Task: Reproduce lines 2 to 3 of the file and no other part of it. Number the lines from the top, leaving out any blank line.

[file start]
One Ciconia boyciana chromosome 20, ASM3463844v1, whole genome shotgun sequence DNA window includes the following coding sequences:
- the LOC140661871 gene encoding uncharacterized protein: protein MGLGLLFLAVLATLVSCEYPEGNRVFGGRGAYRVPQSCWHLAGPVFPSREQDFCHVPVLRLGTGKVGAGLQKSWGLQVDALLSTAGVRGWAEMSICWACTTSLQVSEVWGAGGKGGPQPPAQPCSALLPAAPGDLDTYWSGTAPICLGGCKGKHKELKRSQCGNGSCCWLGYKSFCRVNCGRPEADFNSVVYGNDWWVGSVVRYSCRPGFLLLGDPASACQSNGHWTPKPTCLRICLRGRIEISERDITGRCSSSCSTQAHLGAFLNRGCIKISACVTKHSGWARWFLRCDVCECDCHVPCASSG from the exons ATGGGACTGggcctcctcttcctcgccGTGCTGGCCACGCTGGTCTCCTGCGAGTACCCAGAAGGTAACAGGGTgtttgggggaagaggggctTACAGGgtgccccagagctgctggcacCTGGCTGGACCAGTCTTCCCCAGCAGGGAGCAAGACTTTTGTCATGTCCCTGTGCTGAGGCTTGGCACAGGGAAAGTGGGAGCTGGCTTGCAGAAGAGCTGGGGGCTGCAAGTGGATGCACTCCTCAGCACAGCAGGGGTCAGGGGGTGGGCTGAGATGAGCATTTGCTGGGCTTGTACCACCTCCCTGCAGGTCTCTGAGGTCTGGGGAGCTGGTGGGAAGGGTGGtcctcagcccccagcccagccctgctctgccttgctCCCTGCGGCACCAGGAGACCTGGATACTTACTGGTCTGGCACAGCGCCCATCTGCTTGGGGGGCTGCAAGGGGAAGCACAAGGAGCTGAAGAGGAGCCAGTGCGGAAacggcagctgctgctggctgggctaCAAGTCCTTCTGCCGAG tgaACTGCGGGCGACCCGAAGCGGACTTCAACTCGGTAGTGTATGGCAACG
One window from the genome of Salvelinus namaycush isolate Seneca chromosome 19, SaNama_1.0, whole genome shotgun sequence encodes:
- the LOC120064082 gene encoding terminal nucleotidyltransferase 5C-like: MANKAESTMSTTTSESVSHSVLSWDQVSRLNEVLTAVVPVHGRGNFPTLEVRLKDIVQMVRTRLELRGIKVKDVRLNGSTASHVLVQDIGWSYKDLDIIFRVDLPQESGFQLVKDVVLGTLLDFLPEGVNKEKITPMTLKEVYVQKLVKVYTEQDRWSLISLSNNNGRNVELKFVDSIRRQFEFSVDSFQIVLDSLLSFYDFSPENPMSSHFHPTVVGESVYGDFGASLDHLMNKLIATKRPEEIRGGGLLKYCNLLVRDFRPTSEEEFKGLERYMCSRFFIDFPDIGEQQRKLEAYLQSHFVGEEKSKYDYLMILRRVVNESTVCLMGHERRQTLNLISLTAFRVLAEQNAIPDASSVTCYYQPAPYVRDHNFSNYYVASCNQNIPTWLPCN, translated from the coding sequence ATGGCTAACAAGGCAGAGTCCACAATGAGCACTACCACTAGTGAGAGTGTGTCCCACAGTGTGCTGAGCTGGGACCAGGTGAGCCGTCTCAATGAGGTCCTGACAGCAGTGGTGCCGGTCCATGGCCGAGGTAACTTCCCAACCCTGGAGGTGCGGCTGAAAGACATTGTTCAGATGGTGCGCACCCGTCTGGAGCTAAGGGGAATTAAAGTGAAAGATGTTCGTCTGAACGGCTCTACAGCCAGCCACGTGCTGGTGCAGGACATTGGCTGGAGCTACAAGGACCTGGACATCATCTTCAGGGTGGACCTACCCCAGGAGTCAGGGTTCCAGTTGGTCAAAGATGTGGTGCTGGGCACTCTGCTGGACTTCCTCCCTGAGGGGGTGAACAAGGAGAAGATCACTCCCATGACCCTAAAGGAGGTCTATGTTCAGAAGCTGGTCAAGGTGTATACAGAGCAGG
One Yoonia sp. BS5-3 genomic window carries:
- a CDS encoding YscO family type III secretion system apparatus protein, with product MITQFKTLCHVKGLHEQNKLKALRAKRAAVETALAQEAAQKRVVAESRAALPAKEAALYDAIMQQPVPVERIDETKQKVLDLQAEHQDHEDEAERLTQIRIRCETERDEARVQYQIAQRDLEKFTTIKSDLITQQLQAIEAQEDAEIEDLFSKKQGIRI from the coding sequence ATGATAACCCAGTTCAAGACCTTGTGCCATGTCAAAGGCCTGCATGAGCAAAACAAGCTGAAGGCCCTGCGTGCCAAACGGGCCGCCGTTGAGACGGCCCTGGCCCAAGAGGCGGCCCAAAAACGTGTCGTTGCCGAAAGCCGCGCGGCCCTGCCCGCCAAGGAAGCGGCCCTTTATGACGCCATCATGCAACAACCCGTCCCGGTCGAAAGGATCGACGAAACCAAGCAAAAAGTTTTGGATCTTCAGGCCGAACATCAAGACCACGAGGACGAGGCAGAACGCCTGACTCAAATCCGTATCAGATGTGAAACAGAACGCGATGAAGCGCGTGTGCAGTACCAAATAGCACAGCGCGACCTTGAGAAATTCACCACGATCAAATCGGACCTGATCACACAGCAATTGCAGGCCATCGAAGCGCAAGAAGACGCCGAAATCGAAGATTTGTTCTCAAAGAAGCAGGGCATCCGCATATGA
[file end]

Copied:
- the LOC140661871 gene encoding uncharacterized protein: protein MGLGLLFLAVLATLVSCEYPEGNRVFGGRGAYRVPQSCWHLAGPVFPSREQDFCHVPVLRLGTGKVGAGLQKSWGLQVDALLSTAGVRGWAEMSICWACTTSLQVSEVWGAGGKGGPQPPAQPCSALLPAAPGDLDTYWSGTAPICLGGCKGKHKELKRSQCGNGSCCWLGYKSFCRVNCGRPEADFNSVVYGNDWWVGSVVRYSCRPGFLLLGDPASACQSNGHWTPKPTCLRICLRGRIEISERDITGRCSSSCSTQAHLGAFLNRGCIKISACVTKHSGWARWFLRCDVCECDCHVPCASSG from the exons ATGGGACTGggcctcctcttcctcgccGTGCTGGCCACGCTGGTCTCCTGCGAGTACCCAGAAGGTAACAGGGTgtttgggggaagaggggctTACAGGgtgccccagagctgctggcacCTGGCTGGACCAGTCTTCCCCAGCAGGGAGCAAGACTTTTGTCATGTCCCTGTGCTGAGGCTTGGCACAGGGAAAGTGGGAGCTGGCTTGCAGAAGAGCTGGGGGCTGCAAGTGGATGCACTCCTCAGCACAGCAGGGGTCAGGGGGTGGGCTGAGATGAGCATTTGCTGGGCTTGTACCACCTCCCTGCAGGTCTCTGAGGTCTGGGGAGCTGGTGGGAAGGGTGGtcctcagcccccagcccagccctgctctgccttgctCCCTGCGGCACCAGGAGACCTGGATACTTACTGGTCTGGCACAGCGCCCATCTGCTTGGGGGGCTGCAAGGGGAAGCACAAGGAGCTGAAGAGGAGCCAGTGCGGAAacggcagctgctgctggctgggctaCAAGTCCTTCTGCCGAG tgaACTGCGGGCGACCCGAAGCGGACTTCAACTCGGTAGTGTATGGCAACG
One window from the genome of Salvelinus namaycush isolate Seneca chromosome 19, SaNama_1.0, whole genome shotgun sequence encodes: